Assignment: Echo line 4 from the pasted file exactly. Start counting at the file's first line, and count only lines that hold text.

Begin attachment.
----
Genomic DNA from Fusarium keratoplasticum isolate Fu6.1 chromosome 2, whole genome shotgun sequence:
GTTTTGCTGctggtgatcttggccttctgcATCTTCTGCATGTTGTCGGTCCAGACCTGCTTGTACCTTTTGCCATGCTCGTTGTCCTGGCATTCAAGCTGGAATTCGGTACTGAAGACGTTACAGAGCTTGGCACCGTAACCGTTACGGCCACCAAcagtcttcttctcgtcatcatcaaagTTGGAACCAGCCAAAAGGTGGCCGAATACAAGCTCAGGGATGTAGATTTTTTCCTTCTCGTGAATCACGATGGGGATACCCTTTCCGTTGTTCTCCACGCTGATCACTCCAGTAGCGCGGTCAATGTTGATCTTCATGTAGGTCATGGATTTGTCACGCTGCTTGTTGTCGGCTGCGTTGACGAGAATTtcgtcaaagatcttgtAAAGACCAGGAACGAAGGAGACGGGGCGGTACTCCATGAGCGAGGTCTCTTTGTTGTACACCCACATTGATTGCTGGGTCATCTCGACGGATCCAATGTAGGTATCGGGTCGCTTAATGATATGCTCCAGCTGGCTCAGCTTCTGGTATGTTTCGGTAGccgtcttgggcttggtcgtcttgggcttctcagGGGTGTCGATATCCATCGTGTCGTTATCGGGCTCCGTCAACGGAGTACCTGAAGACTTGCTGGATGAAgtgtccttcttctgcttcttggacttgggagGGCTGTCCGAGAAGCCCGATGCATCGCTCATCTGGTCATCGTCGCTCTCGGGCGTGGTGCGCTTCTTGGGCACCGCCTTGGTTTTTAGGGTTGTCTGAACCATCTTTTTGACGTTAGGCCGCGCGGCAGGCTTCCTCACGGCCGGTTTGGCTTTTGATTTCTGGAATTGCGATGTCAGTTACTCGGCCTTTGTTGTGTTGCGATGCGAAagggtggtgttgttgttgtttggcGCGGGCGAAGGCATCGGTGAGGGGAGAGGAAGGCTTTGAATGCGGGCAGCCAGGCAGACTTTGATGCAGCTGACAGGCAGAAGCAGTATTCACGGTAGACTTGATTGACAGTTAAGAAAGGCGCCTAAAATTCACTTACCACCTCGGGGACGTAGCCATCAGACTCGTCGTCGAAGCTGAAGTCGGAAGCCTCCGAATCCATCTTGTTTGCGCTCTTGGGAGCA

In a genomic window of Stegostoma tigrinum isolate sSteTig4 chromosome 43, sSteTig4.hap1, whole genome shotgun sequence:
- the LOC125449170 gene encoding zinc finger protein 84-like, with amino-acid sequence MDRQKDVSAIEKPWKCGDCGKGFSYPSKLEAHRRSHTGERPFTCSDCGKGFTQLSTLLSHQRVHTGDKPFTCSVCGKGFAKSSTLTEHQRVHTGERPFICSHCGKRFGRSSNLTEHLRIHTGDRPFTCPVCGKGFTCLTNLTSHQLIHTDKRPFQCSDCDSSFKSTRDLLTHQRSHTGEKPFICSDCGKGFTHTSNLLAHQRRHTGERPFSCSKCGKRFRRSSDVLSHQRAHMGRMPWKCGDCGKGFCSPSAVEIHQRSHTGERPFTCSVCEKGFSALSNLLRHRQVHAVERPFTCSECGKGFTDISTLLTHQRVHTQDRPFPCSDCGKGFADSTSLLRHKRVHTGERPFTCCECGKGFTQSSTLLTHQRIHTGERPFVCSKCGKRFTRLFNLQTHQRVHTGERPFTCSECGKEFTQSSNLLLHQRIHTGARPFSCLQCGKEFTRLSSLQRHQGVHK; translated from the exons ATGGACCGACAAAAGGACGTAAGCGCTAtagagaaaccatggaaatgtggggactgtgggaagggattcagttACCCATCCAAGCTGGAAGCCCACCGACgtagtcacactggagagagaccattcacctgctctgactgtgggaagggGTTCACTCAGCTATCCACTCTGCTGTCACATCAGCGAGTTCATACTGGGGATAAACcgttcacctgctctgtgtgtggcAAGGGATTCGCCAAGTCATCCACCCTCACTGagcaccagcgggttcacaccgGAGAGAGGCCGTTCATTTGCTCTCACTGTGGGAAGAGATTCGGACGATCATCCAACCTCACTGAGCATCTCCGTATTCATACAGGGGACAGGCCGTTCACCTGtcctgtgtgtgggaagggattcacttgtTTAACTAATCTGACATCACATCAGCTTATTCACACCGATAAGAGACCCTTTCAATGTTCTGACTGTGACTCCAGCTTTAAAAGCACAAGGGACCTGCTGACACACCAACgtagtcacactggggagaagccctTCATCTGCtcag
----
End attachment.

- the LOC125449170 gene encoding zinc finger protein 84-like, with amino-acid sequence MDRQKDVSAIEKPWKCGDCGKGFSYPSKLEAHRRSHTGERPFTCSDCGKGFTQLSTLLSHQRVHTGDKPFTCSVCGKGFAKSSTLTEHQRVHTGERPFICSHCGKRFGRSSNLTEHLRIHTGDRPFTCPVCGKGFTCLTNLTSHQLIHTDKRPFQCSDCDSSFKSTRDLLTHQRSHTGEKPFICSDCGKGFTHTSNLLAHQRRHTGERPFSCSKCGKRFRRSSDVLSHQRAHMGRMPWKCGDCGKGFCSPSAVEIHQRSHTGERPFTCSVCEKGFSALSNLLRHRQVHAVERPFTCSECGKGFTDISTLLTHQRVHTQDRPFPCSDCGKGFADSTSLLRHKRVHTGERPFTCCECGKGFTQSSTLLTHQRIHTGERPFVCSKCGKRFTRLFNLQTHQRVHTGERPFTCSECGKEFTQSSNLLLHQRIHTGARPFSCLQCGKEFTRLSSLQRHQGVHK; translated from the exons ATGGACCGACAAAAGGACGTAAGCGCTAtagagaaaccatggaaatgtggggactgtgggaagggattcagttACCCATCCAAGCTGGAAGCCCACCGACgtagtcacactggagagagaccattcacctgctctgactgtgggaagggGTTCACTCAGCTATCCACTCTGCTGTCACATCAGCGAGTTCATACTGGGGATAAACcgttcacctgctctgtgtgtggcAAGGGATTCGCCAAGTCATCCACCCTCACTGagcaccagcgggttcacaccgGAGAGAGGCCGTTCATTTGCTCTCACTGTGGGAAGAGATTCGGACGATCATCCAACCTCACTGAGCATCTCCGTATTCATACAGGGGACAGGCCGTTCACCTGtcctgtgtgtgggaagggattcacttgtTTAACTAATCTGACATCACATCAGCTTATTCACACCGATAAGAGACCCTTTCAATGTTCTGACTGTGACTCCAGCTTTAAAAGCACAAGGGACCTGCTGACACACCAACgtagtcacactggggagaagccctTCATCTGCtcag